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September 2002

Cutaneous Manifestations of Hemophagocytic Lymphohistiocytosis

Author Affiliations

Copyright 2002 American Medical Association. All Rights Reserved. Applicable FARS/DFARS Restrictions Apply to Government Use.2002

Arch Dermatol. 2002;138(9):1208-1212. doi:10.1001/archderm.138.9.1208

Background  Hemophagocytic lymphohistiocytosis is a rare, rapidly progressive, and potentially fatal disorder of activated histiocytes. The initial clinical presentation commonly includes fever, hepatosplenomegaly, and pancytopenia. Skin eruptions are described in up to 65% of patients. Information regarding the morphological features, configuration, and distribution of these eruptions is lacking and is typically reported as nonspecific and "maculopapular." The aim of this report is to better delineate the cutaneous manifestations of the disorder to assist in differentiating the process from other systemic diseases.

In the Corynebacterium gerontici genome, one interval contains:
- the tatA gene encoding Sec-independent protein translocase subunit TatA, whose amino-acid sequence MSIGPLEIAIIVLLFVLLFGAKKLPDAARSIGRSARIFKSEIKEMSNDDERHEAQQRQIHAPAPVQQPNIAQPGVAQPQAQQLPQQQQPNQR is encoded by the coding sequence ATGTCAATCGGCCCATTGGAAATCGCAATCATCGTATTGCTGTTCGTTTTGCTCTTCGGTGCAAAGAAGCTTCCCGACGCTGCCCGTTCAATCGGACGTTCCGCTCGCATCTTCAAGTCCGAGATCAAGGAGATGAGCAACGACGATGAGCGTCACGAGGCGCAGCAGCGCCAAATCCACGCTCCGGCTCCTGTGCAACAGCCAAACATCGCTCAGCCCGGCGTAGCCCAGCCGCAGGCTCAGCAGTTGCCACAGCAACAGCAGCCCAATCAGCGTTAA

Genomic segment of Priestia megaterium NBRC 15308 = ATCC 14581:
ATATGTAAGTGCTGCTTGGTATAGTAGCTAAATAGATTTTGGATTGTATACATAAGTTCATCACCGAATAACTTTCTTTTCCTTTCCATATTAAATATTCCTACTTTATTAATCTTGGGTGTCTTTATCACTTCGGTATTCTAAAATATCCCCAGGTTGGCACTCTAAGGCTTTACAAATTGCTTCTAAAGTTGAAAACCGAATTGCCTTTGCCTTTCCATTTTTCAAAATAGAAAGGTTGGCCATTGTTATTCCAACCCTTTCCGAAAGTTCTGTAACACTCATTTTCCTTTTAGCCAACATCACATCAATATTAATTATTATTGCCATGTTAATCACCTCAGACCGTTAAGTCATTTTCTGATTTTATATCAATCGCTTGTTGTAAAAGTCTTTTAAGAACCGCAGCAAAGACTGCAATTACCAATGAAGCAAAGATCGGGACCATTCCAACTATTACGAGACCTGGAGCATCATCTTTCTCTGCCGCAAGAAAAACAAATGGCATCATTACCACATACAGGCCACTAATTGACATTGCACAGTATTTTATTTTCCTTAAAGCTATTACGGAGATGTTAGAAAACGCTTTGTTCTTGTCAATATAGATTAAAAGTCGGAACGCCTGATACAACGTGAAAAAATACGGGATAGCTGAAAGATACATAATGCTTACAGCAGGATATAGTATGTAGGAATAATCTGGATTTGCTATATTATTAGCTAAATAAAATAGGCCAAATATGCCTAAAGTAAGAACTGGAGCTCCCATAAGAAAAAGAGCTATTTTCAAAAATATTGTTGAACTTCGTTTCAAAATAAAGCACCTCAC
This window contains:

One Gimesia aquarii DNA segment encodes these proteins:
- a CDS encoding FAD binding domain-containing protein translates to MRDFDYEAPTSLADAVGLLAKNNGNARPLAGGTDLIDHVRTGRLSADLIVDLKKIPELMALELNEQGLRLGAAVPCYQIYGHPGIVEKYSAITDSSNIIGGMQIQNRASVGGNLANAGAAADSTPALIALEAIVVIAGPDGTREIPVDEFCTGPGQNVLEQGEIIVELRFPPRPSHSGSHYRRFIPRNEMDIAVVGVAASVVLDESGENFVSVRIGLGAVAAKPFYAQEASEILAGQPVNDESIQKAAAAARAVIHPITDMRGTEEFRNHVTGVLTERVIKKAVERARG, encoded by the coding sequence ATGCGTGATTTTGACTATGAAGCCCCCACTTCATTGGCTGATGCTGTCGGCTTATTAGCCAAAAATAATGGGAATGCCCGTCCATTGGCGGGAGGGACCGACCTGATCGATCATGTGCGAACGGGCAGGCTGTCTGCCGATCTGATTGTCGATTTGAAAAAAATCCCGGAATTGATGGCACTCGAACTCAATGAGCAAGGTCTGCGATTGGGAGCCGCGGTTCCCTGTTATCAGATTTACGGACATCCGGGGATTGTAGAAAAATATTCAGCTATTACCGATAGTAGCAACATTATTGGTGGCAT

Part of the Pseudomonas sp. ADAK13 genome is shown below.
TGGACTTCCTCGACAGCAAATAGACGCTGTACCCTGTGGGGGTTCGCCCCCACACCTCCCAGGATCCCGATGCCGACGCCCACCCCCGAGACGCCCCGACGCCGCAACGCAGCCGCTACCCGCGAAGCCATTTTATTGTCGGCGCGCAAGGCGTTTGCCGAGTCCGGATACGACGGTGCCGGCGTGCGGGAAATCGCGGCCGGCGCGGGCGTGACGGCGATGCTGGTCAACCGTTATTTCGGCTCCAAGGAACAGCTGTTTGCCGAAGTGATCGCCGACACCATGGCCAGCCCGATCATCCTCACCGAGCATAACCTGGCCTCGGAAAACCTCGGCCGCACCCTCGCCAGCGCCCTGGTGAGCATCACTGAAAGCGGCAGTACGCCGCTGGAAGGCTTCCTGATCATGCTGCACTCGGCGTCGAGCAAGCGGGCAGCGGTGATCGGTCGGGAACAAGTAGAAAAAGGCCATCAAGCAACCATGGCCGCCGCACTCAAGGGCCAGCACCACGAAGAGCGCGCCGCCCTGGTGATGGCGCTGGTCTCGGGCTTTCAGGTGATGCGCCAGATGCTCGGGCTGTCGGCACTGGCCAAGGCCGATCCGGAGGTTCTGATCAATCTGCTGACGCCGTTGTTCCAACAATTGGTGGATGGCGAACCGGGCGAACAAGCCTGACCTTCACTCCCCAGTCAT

Observation  A case report of a neonate with hemophagocytic lymphohistiocytosis with generalized purpuric macules is described. The clinical features of 5 other patients with hemophagocytic lymphohistiocytosis at Children's Hospital of Wisconsin, Milwaukee, are summarized. Clinical images of 1 additional neonatal patient with hemophagocytic lymphohistiocytosis are presented as well. These observations demonstrate the varied cutaneous manifestations of hemophagocytic lymphohistiocytosis: erythroderma, generalized purpuric macules and papules, and morbilliform eruptions.

Conclusion  Awareness of cutaneous involvement can assist in the initial diagnosis of hemophagocytic lymphohistiocytosis and potentially signify recurrences.